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Co-parenting and choosing the best schedule for children

| Feb 25, 2020 | Child Custody & Support

Parents in North Carolina who are getting a divorce may need to create a parenting plan. This includes information about how they will raise their children as well as a schedule outlining when the child spends time with both parents.

A growing number of courts are encouraging parents to aim for a 50/50 split, and some parents may think the best way to manage this is by having the child spend alternating weeks with each parent. However, this can cause anxiety in children, particularly if they are younger than 12 years old. A week can seem like a long time for a young child. Instead, parents may want to look at arrangements in which the child spends three days with one parent and four with the other, switching the following week. This could be achieved with a schedule that goes 3-4-4-3, but parents could also break it down more. A 2-2-3 schedule gives the child two days with one parent, two with the other and three with the first. The following week, the other parent would have the child for the extra days.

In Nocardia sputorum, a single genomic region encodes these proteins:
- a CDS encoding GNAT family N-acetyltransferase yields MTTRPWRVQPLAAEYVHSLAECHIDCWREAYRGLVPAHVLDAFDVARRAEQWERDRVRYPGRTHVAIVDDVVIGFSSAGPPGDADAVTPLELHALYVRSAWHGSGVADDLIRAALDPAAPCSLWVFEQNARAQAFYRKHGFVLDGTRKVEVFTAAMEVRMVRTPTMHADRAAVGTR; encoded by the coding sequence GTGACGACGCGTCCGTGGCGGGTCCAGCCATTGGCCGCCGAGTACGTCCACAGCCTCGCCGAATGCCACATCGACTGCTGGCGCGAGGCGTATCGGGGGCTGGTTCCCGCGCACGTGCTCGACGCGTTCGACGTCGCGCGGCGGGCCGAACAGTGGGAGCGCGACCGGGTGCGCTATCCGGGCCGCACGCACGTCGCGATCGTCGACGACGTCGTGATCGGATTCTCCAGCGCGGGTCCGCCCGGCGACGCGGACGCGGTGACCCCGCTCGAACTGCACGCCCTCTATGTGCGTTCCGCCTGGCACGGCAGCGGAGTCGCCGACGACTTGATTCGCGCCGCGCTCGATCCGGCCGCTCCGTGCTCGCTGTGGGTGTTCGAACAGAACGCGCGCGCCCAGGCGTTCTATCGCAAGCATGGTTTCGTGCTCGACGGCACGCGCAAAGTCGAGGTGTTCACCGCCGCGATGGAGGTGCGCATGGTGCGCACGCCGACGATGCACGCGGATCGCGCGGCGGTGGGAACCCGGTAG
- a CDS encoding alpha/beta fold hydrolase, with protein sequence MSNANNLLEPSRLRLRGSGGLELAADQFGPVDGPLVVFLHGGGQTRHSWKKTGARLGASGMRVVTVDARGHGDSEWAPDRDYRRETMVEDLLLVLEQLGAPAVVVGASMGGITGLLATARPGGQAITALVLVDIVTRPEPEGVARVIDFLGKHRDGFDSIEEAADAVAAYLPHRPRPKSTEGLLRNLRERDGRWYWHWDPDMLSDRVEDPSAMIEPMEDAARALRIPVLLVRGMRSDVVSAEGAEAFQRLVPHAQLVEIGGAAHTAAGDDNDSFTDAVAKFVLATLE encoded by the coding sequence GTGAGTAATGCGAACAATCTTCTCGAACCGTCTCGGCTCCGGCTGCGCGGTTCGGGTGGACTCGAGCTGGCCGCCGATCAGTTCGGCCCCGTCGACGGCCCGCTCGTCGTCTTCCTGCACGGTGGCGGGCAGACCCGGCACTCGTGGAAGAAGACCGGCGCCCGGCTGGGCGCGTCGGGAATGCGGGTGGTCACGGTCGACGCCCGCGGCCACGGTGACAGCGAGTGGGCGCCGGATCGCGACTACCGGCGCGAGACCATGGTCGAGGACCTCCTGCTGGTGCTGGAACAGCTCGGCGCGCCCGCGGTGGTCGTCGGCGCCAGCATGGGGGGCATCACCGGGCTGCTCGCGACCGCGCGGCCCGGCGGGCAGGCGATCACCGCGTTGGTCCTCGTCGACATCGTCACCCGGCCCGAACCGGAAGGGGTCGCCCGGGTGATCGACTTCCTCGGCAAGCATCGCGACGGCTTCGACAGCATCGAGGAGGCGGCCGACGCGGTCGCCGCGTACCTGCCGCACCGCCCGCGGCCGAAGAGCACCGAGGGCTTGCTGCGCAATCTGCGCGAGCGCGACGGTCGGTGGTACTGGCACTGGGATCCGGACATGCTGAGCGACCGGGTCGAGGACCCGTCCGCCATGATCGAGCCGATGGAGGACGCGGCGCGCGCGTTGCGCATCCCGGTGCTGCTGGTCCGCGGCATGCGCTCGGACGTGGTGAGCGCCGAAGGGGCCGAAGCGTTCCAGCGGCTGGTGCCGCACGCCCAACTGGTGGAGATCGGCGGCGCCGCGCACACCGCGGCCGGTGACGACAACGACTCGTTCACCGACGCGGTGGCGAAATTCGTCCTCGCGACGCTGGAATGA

When a 50/50 split is not workable, there are many other approaches that parents can try. For example, the child could spend weekdays with one parent and long weekends with the other, or they could follow a 5-2 schedule.

Parents may get other ideas for ways to divide time by reviewing a the Winston Salem child custody blog. Attorneys may help parents negotiate and determine a schedule that works for them and their children. Divorce does not necessarily mean that parents will end up in child custody court, and many parents are able to reach an agreement without going to court. If they must go to litigation, the standard that the court uses is the best interests of the child.